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Rogue trader Kerviel behind bars

Rogue trader Jerome Kerviel was behind bars on Monday after giving himself up to French authorities to begin a three-year prison term for his role in the near collapse of Societe Generale bank. 

NICE, France: Rogue trader Jerome Kerviel was behind bars on Monday after giving himself up to French authorities to begin a three-year prison term for his role in the near collapse of Societe Generale bank.

The 37-year-old, who has spent the last two months on a walk from Rome to protest the "tyranny of the markets," was arrested by French police at midnight after crossing the Italian-French border at the Riviera town of Menton.

After an overnight stay in a police station there, he was transferred on Monday morning to a prison in the nearby city of Nice.

The ex-trader brought one of Europe's biggest banks to the brink of bankruptcy in 2008 with wildly risky trades which resulted in a loss of 4.9 billion euros.

Kerviel was convicted in 2010 of breach of trust, forgery and entering false data in relation to the unauthorised trades. His conviction and three-year prison term were upheld in March but an appeals court overturned an order that he pay damages equivalent to the bank's losses.

The prosecutor in Nice, Eric Bedos told AFP that Kerviel "is being detained in the prison at Nice until further notice".

Kerviel has become something of a cause celebre in France, winning support from prominent left-wingers and leading figures in the Roman Catholic Church who believe he has been unfairly made a scapegoat for the shortcomings of the entire banking system.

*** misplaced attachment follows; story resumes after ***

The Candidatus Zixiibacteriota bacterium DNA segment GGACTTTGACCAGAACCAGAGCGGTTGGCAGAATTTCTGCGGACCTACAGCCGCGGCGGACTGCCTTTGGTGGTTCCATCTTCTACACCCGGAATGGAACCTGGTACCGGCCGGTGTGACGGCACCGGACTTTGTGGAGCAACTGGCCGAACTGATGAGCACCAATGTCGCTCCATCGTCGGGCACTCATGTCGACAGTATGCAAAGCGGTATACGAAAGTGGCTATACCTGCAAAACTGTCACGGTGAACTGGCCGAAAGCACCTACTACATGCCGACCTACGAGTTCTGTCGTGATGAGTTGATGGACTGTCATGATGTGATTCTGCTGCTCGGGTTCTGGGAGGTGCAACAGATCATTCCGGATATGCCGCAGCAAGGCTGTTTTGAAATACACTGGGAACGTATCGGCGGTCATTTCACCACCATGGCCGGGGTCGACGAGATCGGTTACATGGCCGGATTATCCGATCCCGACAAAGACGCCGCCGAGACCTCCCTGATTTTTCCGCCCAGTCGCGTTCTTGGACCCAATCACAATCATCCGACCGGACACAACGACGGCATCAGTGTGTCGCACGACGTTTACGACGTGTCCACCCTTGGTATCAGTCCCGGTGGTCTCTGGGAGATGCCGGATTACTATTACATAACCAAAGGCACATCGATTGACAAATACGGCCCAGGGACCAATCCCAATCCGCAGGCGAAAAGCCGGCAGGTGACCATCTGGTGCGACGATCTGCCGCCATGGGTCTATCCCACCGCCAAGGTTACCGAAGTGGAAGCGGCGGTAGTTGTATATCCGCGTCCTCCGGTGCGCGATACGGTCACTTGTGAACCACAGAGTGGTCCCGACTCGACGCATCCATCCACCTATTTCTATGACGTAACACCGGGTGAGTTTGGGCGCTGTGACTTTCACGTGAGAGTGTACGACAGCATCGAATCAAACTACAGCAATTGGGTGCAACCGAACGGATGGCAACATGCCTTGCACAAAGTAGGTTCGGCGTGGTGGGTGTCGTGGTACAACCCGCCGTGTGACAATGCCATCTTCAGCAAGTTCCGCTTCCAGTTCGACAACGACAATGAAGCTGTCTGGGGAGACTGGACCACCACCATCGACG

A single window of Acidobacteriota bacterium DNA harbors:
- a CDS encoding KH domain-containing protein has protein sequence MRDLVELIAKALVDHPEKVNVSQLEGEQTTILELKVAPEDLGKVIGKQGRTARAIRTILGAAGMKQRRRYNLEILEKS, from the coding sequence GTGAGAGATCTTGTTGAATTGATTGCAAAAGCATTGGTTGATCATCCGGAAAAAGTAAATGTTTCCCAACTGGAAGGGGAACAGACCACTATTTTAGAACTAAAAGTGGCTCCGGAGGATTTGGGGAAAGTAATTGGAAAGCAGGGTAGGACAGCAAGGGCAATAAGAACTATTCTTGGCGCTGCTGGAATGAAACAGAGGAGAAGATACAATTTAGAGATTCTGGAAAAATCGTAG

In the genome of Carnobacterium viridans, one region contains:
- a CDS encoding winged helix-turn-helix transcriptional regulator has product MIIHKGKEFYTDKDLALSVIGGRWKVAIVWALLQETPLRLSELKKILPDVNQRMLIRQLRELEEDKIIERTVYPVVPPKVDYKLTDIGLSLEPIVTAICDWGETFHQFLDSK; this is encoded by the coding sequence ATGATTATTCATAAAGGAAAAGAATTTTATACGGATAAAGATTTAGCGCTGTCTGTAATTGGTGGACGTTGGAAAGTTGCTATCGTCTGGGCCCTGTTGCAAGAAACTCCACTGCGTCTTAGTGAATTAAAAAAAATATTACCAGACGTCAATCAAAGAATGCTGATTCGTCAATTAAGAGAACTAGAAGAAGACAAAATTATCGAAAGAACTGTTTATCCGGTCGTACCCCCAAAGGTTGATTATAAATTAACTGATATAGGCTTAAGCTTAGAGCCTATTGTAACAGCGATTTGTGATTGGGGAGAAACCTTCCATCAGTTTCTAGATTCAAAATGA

He casts himself as a simple soul caught up in an orgy of greed.

Kerviel had been ordered to present himself at a French police station by Sunday at the latest in order to begin his prison term.

He finally complied with the order having said at the weekend he would stay in Italy until he got a response to his request for President Francois Hollande to intervene in the case.

Kerviel said he would not seek a presidential pardon but had asked Hollande to grant immunity to potential witnesses who could testify in his favour.

He has said he wanted to detail to Hollande "the serious failings" that led to his conviction.

Kerviel has never denied taking on wild bets -- at one point staking 50 billion euros of the bank's money -- but maintains that his bosses were just as much at fault as he was.

The trader was earning a relatively modest 50,000 euros a year in basic salary when the scandal erupted in January 2008.

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